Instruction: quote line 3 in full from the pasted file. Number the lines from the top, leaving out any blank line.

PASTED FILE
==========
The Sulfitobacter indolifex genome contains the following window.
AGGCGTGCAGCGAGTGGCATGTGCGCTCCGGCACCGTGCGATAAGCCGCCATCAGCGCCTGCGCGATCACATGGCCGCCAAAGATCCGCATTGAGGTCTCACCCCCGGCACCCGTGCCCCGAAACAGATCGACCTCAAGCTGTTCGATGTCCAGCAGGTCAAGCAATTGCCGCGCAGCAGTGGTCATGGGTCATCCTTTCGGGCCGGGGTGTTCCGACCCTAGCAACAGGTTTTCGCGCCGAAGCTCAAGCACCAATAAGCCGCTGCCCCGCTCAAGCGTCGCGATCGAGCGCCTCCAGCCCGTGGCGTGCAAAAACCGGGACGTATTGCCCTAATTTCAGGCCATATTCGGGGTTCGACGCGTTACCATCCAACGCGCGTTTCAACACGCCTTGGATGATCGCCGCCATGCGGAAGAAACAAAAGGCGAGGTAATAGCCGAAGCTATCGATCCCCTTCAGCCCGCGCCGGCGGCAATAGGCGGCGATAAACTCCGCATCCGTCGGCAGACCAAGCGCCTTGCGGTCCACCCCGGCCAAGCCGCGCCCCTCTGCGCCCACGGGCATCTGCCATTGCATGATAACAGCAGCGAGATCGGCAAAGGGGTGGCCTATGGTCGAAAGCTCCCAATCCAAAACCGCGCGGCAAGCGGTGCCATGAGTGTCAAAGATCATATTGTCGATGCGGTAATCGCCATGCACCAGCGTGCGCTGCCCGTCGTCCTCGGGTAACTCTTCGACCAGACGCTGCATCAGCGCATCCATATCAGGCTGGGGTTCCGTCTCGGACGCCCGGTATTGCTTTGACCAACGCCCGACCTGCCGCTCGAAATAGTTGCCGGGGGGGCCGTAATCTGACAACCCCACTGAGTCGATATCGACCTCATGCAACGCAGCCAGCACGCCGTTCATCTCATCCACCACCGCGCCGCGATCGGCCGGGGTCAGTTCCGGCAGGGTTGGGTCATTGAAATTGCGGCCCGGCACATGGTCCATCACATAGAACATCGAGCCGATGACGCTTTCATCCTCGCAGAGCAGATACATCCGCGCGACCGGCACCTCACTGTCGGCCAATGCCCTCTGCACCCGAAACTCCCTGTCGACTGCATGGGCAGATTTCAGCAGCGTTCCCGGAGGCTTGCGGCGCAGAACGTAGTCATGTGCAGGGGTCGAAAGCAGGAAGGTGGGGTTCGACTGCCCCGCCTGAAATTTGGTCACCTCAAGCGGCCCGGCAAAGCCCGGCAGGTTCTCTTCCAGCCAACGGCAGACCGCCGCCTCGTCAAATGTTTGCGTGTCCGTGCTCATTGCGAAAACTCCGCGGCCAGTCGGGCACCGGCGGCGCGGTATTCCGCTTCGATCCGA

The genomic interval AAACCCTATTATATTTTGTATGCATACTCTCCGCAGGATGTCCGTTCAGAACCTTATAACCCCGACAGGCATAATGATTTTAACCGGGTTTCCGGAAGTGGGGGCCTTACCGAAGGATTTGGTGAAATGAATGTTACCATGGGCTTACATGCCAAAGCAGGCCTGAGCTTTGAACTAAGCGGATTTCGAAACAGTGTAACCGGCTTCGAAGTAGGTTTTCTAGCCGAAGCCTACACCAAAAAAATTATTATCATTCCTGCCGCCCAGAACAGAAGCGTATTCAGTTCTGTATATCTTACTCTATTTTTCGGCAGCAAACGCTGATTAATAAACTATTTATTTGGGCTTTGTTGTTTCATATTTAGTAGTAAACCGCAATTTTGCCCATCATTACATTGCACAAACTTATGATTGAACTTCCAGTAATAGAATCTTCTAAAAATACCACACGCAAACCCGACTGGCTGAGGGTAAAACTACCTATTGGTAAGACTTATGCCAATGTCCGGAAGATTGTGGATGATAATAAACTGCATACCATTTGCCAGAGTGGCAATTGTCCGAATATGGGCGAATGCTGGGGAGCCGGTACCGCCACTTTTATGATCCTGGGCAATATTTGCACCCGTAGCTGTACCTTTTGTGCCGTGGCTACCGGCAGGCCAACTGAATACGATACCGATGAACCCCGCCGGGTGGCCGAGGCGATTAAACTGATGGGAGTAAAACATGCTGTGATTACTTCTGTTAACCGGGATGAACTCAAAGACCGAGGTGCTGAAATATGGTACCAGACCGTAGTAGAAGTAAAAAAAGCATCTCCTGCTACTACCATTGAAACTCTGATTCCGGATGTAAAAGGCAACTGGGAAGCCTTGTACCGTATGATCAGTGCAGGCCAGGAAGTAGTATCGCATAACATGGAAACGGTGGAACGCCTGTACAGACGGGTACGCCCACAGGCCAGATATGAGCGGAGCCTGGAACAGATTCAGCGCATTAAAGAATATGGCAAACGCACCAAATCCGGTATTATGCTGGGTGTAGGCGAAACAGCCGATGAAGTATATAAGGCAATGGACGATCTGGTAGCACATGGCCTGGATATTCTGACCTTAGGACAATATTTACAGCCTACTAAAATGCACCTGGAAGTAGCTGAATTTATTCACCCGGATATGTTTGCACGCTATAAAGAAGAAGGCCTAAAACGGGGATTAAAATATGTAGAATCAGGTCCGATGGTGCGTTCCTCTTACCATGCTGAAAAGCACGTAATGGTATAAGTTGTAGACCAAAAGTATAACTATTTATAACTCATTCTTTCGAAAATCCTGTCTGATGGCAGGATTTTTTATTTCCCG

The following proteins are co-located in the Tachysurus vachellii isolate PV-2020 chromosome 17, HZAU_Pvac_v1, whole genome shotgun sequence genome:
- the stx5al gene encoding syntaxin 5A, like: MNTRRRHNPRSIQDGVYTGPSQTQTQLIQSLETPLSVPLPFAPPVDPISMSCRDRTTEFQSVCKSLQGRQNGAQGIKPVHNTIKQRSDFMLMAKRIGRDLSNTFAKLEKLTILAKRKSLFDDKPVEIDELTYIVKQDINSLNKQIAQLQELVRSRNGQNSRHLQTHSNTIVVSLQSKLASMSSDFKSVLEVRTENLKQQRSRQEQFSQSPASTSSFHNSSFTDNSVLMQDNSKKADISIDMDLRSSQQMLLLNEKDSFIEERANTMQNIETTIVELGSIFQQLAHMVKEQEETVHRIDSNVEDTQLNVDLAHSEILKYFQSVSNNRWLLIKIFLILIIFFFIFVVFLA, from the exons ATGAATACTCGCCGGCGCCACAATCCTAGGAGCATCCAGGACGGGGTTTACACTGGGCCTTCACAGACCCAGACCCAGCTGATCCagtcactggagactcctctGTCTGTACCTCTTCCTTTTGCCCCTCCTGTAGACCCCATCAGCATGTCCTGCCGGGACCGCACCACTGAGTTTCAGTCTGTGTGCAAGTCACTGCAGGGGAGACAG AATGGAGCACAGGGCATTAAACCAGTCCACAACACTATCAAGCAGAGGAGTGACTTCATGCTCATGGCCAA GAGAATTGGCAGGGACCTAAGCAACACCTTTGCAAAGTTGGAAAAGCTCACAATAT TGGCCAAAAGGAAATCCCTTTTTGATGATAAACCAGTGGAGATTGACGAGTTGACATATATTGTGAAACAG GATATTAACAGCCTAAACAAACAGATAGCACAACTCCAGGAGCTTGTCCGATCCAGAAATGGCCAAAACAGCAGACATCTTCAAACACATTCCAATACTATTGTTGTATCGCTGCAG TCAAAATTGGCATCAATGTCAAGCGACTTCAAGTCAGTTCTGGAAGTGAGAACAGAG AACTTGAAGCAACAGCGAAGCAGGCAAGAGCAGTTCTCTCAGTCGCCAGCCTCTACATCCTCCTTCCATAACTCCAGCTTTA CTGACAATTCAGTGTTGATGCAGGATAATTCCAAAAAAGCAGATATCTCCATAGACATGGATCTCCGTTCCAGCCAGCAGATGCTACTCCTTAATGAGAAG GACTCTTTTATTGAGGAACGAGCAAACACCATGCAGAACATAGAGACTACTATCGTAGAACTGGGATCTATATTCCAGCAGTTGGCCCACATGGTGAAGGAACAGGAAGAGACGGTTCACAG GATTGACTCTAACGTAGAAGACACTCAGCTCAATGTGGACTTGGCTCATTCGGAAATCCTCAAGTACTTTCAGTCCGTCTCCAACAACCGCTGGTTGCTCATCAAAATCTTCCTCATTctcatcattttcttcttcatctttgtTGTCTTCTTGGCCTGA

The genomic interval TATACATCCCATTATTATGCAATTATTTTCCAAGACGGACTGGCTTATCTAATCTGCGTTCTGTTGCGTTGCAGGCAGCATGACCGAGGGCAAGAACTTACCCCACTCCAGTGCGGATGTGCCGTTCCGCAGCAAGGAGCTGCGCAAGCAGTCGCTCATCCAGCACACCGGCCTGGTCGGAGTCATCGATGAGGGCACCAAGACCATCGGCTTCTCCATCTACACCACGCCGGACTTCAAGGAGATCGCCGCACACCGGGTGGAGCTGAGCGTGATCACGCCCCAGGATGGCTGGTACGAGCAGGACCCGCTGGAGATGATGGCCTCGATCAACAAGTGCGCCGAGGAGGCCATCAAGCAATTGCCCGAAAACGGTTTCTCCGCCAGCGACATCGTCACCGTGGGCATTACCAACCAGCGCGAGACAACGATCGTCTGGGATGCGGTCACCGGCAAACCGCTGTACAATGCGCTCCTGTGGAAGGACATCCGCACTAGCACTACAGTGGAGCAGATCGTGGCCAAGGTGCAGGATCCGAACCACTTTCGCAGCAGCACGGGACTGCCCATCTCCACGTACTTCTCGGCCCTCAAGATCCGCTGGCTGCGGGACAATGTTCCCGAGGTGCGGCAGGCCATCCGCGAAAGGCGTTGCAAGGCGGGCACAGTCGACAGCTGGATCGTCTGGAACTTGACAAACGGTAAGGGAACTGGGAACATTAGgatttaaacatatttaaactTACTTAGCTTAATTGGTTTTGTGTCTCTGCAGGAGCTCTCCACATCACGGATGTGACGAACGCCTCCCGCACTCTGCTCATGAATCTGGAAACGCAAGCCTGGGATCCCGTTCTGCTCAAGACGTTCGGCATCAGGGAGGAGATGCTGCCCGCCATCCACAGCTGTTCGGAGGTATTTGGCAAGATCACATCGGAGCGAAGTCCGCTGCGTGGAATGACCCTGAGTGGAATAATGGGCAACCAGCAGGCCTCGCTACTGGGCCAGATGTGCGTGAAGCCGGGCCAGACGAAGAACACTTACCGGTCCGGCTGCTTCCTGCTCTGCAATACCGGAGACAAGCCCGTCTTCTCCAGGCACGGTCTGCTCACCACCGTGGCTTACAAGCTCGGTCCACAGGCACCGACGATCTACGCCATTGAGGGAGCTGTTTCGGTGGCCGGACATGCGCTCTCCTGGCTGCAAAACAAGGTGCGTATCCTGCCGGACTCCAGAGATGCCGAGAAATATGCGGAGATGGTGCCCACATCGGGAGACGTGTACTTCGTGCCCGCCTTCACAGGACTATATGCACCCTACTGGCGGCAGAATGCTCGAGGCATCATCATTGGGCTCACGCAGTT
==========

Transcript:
The genomic interval AAACCCTATTATATTTTGTATGCATACTCTCCGCAGGATGTCCGTTCAGAACCTTATAACCCCGACAGGCATAATGATTTTAACCGGGTTTCCGGAAGTGGGGGCCTTACCGAAGGATTTGGTGAAATGAATGTTACCATGGGCTTACATGCCAAAGCAGGCCTGAGCTTTGAACTAAGCGGATTTCGAAACAGTGTAACCGGCTTCGAAGTAGGTTTTCTAGCCGAAGCCTACACCAAAAAAATTATTATCATTCCTGCCGCCCAGAACAGAAGCGTATTCAGTTCTGTATATCTTACTCTATTTTTCGGCAGCAAACGCTGATTAATAAACTATTTATTTGGGCTTTGTTGTTTCATATTTAGTAGTAAACCGCAATTTTGCCCATCATTACATTGCACAAACTTATGATTGAACTTCCAGTAATAGAATCTTCTAAAAATACCACACGCAAACCCGACTGGCTGAGGGTAAAACTACCTATTGGTAAGACTTATGCCAATGTCCGGAAGATTGTGGATGATAATAAACTGCATACCATTTGCCAGAGTGGCAATTGTCCGAATATGGGCGAATGCTGGGGAGCCGGTACCGCCACTTTTATGATCCTGGGCAATATTTGCACCCGTAGCTGTACCTTTTGTGCCGTGGCTACCGGCAGGCCAACTGAATACGATACCGATGAACCCCGCCGGGTGGCCGAGGCGATTAAACTGATGGGAGTAAAACATGCTGTGATTACTTCTGTTAACCGGGATGAACTCAAAGACCGAGGTGCTGAAATATGGTACCAGACCGTAGTAGAAGTAAAAAAAGCATCTCCTGCTACTACCATTGAAACTCTGATTCCGGATGTAAAAGGCAACTGGGAAGCCTTGTACCGTATGATCAGTGCAGGCCAGGAAGTAGTATCGCATAACATGGAAACGGTGGAACGCCTGTACAGACGGGTACGCCCACAGGCCAGATATGAGCGGAGCCTGGAACAGATTCAGCGCATTAAAGAATATGGCAAACGCACCAAATCCGGTATTATGCTGGGTGTAGGCGAAACAGCCGATGAAGTATATAAGGCAATGGACGATCTGGTAGCACATGGCCTGGATATTCTGACCTTAGGACAATATTTACAGCCTACTAAAATGCACCTGGAAGTAGCTGAATTTATTCACCCGGATATGTTTGCACGCTATAAAGAAGAAGGCCTAAAACGGGGATTAAAATATGTAGAATCAGGTCCGATGGTGCGTTCCTCTTACCATGCTGAAAAGCACGTAATGGTATAAGTTGTAGACCAAAAGTATAACTATTTATAACTCATTCTTTCGAAAATCCTGTCTGATGGCAGGATTTTTTATTTCCCG